How To See Progress Quickly

Oct 4 / Jim Benson

I have a Personal Kanban, our whole team is visually tracking our work in an Obeya, and we keep up the real-time chatter in slack (which becomes a recurring huddle).

Even with all that, individual tasks or short-sprint projects require their own visualizations. A visualization gives you clarity over the work you are doing right now, what is going right, how (or if) you have achieved flow, and what this might mean for time to completion or a need to call out for help. 

How can I use a visualization for a short project?

Today I needed to make a repetitive update to several classes at Modus Institute. To do that, I went into the system which gave me the navigation to the left.

I would click on a class title and it turns green. To the right of this, the work I needed to do would open and I would do it. Over and over again. For all the classes.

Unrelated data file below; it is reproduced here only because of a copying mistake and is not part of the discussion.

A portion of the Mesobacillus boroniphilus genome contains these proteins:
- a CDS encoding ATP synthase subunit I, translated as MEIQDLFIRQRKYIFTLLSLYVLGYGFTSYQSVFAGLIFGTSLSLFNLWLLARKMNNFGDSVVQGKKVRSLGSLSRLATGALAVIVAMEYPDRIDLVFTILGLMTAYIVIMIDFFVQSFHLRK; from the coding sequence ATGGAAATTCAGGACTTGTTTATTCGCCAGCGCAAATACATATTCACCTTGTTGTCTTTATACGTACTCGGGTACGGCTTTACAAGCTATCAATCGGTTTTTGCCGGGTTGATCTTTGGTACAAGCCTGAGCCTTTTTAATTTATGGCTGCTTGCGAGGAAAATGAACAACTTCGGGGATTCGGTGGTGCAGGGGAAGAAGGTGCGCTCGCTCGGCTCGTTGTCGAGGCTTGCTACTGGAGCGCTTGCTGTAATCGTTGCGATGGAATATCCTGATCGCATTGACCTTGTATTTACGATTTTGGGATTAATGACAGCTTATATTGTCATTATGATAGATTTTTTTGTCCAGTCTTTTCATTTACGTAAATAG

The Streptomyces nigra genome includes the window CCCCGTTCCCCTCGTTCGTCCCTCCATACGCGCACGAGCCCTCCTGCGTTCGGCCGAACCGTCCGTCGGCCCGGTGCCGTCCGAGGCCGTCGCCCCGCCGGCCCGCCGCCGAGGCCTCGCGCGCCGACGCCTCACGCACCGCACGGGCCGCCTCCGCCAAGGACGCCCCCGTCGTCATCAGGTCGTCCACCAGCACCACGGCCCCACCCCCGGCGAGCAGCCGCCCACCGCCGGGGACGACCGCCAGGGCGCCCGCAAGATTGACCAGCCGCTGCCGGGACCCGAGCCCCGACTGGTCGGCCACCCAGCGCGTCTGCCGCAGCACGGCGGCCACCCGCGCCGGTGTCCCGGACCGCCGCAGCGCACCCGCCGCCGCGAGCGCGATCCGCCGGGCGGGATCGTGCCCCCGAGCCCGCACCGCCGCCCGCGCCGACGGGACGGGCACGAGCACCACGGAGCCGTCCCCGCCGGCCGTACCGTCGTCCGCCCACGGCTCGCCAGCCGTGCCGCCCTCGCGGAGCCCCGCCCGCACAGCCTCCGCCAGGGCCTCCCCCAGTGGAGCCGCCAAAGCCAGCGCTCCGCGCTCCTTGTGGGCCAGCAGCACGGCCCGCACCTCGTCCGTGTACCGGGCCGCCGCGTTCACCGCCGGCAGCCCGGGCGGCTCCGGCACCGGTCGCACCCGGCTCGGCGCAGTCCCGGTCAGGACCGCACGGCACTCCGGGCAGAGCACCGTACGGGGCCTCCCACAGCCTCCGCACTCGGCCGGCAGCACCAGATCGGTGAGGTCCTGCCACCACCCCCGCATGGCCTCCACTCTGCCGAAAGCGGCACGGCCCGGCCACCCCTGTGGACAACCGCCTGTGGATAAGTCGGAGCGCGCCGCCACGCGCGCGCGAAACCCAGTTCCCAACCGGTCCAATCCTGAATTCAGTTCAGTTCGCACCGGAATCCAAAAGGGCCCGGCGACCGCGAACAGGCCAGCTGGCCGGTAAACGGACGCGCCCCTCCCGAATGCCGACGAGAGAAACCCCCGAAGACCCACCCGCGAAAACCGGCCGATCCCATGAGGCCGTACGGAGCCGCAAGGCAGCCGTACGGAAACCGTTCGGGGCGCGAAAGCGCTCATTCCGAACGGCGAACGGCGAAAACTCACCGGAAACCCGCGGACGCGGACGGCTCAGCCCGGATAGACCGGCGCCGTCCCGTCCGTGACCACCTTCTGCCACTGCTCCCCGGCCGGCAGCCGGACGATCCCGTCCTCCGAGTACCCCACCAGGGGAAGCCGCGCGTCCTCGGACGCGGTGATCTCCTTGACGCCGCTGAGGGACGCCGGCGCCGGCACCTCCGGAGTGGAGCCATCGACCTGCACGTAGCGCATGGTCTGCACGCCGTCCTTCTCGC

Believe it or not. This is a Personal Kanban. The green Team Prioritization is my WIP, it is my DOING.

How We Can See Work in Real Time

Here we can see the results after I was done working in the Team Prioritization class. 

The Team class moved to the top (sorted by most recently edited). That is my DONE.  

The Use of a Control Feature in Personal Kanban

For the Done and the WIP to make sense there needs to be some sort of line, this is a control feature. Every visual control must have an indicator of control. The control feature shows how close we are to completion.

In this case the control feature is the Lean Agile Visual Management Certification  class, which was the first one I edited. It started at the top and as more things became DONE, it moved down the screen, as did the green WIP. So in the picture above I'm now working on Personal Prioritization.  

And you can see below, while I finish up the last two classes. I see completion as it happens. I get some comfort with my rate of completion and get a good idea based on the flow of the work that I'm doing that I have achieved a predictable productive and effective rate of work through seeing the actual work I am doing.